Peter and the Starcatcher Brings Peter Pan Backstory to the Stage


The Prep Drama production of Peter and the Starcatcher runs from May 7-16, streaming online.

Sam McGee, Freelance Writer

Seattle Prep’s Drama Program is putting out a new production for spring: Peter and the Starcatcher. The play will begin streaming online May 7th through 16th and though it has seen its unique set of challenges, both the director and the actors are very excited to put it on.

When asked how he came to choose Peter and the Starcatcher, Mr. Othman, the director of the play, said “I saw this show on Broadway six years ago and what I saw was a show where the story was told in an ingenious way. So, when it came to choosing a play for a production with social distancing, I had to do a show I knew really well, so this show was a perfect fit.”

When asked about some of the major differences, Mr. Othman said that the most noticeable change is that there is no “live” audience: “The show will be performed and recorded as if it is live, and then it will be streamed out online to those who want to watch it.” He went onto describe the changes to the acting itself: “Actors will perform in masks with speaking shields. Though the speaking shields help a little with dictation, maintaining good dictation will still be challenging.” Physicality and staging will also change as “no actors are allowed to touch each other.”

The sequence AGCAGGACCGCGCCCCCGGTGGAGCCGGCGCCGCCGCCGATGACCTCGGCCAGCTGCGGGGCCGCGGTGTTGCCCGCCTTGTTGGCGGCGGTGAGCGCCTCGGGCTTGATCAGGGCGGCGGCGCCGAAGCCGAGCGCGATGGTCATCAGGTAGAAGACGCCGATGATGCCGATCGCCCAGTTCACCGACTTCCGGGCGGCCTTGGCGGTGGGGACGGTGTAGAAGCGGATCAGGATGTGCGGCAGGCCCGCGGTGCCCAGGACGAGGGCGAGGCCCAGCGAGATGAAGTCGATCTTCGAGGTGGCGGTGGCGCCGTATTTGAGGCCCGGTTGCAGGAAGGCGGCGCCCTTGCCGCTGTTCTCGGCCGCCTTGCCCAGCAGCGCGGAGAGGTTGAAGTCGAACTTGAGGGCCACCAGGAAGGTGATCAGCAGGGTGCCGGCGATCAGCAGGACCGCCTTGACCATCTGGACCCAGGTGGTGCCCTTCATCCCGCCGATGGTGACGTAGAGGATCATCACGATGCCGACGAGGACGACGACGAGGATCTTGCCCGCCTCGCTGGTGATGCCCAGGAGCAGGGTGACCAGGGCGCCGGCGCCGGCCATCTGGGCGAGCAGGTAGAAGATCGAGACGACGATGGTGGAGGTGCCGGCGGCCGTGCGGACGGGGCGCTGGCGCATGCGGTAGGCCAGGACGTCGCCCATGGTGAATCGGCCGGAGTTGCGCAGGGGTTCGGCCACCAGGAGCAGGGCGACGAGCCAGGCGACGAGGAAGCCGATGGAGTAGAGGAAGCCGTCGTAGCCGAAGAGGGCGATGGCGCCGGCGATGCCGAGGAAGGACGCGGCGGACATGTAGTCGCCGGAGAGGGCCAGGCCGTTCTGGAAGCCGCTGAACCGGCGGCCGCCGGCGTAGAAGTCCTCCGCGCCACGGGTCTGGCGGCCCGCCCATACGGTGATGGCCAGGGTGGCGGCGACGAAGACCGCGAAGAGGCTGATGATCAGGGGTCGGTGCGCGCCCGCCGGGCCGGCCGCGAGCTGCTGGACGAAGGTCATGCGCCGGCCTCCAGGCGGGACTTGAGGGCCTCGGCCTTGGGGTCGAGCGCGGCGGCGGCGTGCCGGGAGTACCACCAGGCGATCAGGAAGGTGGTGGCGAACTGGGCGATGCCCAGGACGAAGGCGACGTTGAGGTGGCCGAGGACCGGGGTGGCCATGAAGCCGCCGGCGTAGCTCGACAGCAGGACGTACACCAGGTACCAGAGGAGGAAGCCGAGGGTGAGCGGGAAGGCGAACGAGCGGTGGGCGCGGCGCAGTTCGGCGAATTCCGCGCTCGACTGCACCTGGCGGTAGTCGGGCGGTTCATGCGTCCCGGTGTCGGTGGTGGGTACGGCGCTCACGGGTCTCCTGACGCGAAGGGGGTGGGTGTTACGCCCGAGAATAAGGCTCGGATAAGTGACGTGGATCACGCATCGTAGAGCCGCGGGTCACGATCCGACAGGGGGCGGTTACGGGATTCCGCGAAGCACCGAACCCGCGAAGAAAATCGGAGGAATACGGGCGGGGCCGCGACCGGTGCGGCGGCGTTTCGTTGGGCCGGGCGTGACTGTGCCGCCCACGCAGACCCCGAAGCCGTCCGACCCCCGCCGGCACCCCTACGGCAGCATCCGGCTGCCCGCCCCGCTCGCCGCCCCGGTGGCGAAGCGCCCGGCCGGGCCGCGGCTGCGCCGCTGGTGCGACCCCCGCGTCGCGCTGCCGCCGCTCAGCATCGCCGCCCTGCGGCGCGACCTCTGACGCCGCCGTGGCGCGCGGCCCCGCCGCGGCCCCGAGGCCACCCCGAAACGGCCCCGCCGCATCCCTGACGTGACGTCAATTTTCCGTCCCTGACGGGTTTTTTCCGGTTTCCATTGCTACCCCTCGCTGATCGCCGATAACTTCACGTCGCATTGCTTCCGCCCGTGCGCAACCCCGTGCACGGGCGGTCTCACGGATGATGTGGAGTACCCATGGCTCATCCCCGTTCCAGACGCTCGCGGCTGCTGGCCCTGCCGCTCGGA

Though these changes have been a major undertaking for actors to adjust to, actors seem to be taking to these changes in full stride; They are eager to try their best to adapt to the situation that has presented itself.

Evie Byers ’21 said “I’m really proud of my fellow actors, I think we’ve stepped up to the plate because I know it’s a really, really hard challenge to step up to the changes and I know it’s been frustrating doing so.”

However, changes made to this production process haven’t only presented challenges to the actors; These changes have also presented demonstrable benefits which the actors have noted.

When asked about what he thought the biggest benefit of an in-person production was, Patrick Gent ’22 said “The biggest benefit is the family that has been created during this production is very uncommon to see. This cast is very tight-knit as everyone was struggling with the same things, so bonding was second nature to all of us.”

When asked the same question, Byers said “Without a doubt getting to see my friends again. I missed them more than I knew and now that we’re back together I am grateful every day for it.”

Tickets are on sale now, so be sure to pick up some for yourself. It’ll be streaming May 7th through the 16th at 7pm on Fridays and Saturdays and 2pm on Sundays. It’s sure to be a good show as, according to Mr. Othman, “the actors have been trying their hardest to make sure everything comes together.”